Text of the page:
Community Management Chatbot: Welcome back Alfredo! I see yesterday event was a success, with more attendees that the average: well done! Have you already sent the follow-up email?
User: Mmmm, not yet.
CMG: Please do it, the sooner the better, especially if you want to have reliable feedback from the attendees. Here a simple template you can use (link)
User: Thanks. Anything else?
CMG: A couple of things. It seems you’re alone in leading the community, is that right?
User: Yes, I’m the only one now.
CMG: So, at this point and after the events you’ve made, I would give high priority to find a co-organizer. It seems an hard task, but the benefits are enormous. Have you noticed if someone has come over and over to your meetups?
User: Yes, there are two people who I see often at my events.
CMG: It’s a start! What about asking them to give you a hand for the next event? They could find a venue or a speaker, taking care of the catering, post on social media about the event and much more. Small tasks, but if they help you and keep helping, they could be open to run the community with you.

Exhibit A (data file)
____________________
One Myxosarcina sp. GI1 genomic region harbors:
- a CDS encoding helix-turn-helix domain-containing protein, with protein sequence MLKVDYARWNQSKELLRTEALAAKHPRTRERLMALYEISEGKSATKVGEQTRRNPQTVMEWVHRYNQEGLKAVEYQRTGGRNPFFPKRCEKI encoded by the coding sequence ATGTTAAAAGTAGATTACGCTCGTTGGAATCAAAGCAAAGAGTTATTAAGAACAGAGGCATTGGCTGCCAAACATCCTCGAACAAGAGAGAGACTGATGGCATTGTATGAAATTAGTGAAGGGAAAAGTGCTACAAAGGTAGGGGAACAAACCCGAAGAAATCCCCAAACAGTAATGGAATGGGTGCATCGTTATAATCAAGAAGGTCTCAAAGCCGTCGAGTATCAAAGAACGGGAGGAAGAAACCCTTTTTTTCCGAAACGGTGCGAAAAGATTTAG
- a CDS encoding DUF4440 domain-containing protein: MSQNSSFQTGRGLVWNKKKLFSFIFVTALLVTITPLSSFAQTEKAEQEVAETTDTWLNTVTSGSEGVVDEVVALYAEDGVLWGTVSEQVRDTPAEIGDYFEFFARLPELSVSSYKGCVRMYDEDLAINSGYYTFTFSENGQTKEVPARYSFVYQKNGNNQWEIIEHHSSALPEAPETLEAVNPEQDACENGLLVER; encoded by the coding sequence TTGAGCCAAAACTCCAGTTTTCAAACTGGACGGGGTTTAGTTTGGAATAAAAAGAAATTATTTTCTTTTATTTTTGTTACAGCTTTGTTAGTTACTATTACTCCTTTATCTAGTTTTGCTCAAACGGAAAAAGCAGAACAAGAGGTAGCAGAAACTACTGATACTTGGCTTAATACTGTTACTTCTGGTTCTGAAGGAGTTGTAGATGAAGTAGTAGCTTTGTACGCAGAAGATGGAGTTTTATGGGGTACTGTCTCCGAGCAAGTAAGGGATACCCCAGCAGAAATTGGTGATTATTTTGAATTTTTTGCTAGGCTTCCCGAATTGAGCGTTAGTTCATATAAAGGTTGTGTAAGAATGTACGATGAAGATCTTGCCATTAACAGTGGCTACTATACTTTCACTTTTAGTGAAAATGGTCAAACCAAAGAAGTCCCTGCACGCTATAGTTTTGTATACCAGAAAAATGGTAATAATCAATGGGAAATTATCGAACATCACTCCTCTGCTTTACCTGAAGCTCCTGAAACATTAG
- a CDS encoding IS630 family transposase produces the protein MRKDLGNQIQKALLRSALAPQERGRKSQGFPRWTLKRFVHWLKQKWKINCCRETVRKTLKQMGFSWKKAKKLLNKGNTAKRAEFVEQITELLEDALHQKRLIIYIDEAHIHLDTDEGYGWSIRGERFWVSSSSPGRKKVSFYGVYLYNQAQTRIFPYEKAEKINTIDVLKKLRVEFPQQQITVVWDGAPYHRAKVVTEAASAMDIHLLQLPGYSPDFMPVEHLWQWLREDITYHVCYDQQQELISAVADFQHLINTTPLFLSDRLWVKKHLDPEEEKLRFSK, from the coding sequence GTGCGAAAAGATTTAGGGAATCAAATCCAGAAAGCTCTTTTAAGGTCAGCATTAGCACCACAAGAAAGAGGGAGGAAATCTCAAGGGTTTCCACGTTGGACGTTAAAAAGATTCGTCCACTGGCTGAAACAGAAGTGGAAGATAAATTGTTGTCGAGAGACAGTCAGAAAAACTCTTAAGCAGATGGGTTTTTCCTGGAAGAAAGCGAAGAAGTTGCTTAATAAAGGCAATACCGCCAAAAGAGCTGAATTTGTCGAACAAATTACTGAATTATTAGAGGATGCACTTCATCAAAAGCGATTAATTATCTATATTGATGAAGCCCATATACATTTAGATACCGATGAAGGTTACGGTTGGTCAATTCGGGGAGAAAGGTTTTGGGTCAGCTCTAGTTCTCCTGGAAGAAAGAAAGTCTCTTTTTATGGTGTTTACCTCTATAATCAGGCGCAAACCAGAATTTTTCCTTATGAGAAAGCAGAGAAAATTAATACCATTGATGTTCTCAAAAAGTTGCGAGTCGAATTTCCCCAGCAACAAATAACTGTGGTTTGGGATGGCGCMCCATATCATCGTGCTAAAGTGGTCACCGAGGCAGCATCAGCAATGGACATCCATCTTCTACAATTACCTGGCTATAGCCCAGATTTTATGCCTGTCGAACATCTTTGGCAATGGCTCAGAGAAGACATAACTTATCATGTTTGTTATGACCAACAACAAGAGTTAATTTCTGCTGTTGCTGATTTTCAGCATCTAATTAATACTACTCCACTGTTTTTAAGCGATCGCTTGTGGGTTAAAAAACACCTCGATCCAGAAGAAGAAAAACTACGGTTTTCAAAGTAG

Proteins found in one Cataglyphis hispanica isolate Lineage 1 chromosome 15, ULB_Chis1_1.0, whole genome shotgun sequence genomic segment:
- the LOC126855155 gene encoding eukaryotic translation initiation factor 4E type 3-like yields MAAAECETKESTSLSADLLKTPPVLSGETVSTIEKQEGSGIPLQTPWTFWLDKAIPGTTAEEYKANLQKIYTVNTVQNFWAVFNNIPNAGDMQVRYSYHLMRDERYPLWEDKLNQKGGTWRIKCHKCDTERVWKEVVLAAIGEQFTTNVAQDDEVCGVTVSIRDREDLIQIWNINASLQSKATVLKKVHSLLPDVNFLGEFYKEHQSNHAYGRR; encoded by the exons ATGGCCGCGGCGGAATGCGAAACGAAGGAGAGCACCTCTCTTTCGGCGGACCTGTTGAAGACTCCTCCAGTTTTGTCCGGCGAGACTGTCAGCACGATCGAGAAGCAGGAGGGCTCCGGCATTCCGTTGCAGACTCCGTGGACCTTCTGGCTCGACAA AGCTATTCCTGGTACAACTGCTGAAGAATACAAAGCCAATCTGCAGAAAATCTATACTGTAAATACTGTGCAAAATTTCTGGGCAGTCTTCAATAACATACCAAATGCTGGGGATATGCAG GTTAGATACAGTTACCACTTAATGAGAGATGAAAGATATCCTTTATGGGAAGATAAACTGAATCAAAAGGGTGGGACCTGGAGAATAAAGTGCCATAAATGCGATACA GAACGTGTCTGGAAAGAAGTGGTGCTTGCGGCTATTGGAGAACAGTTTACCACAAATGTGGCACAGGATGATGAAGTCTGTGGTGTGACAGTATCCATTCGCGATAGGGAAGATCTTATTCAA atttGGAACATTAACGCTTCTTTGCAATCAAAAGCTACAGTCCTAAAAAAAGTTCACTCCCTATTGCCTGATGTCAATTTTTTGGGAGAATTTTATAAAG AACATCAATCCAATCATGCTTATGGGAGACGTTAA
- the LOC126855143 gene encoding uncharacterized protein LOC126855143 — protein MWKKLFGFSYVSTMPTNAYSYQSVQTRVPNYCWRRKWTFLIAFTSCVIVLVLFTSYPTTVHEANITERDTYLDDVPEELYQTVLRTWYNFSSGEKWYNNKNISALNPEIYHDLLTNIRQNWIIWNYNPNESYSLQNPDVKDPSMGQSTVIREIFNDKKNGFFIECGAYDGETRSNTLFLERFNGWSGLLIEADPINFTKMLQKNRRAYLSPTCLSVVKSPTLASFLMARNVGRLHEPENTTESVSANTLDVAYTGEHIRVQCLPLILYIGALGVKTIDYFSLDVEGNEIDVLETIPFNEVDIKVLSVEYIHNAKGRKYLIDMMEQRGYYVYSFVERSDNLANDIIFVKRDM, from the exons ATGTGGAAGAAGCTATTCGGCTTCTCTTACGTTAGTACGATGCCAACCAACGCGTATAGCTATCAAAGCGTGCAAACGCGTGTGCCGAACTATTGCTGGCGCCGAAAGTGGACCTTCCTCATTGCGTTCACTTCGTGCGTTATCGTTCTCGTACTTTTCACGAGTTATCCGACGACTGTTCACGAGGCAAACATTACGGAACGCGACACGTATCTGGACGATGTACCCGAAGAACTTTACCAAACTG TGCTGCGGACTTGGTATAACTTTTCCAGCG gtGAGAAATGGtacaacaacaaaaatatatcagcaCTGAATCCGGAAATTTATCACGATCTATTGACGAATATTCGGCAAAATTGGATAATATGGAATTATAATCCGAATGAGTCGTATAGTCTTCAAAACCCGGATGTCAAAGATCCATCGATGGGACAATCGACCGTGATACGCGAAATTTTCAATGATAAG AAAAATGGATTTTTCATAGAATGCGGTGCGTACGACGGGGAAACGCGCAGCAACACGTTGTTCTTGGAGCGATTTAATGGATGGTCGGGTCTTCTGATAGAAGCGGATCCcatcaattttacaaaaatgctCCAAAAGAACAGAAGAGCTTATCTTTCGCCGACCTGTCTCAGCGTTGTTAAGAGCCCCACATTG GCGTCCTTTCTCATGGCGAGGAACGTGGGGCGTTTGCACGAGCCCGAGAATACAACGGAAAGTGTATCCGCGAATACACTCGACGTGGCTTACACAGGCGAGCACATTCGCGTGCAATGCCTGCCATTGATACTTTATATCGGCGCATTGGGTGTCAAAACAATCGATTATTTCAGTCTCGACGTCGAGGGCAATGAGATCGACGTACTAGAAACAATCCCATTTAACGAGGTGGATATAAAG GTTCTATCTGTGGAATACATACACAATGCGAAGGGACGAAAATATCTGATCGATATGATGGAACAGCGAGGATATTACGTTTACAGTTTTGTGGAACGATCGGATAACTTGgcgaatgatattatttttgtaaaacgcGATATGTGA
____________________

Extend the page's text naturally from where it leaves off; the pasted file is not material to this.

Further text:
User: Any other way?
CMG: Of course! You can also …
In this scenario, the bot is able to offer more focused suggestions and proactively ask questions to the community leader, based on the data it has and on community best practices applied to that data.
I have still no idea on how to make such bot, but narrowing the scope to a particular kind of community (Google Developer Group, Twitter Developer Community, etc) can help a lot in the data collection tasks, and the bot can connect a user to their community with a simple question during the first interaction. It would be great if Meetup.com can offer this service, for every community it hosts (or with a Pro account).
I’ll talk about the higher quadrants, chatbot for community builders, in a follow-up post. Any thoughts so far?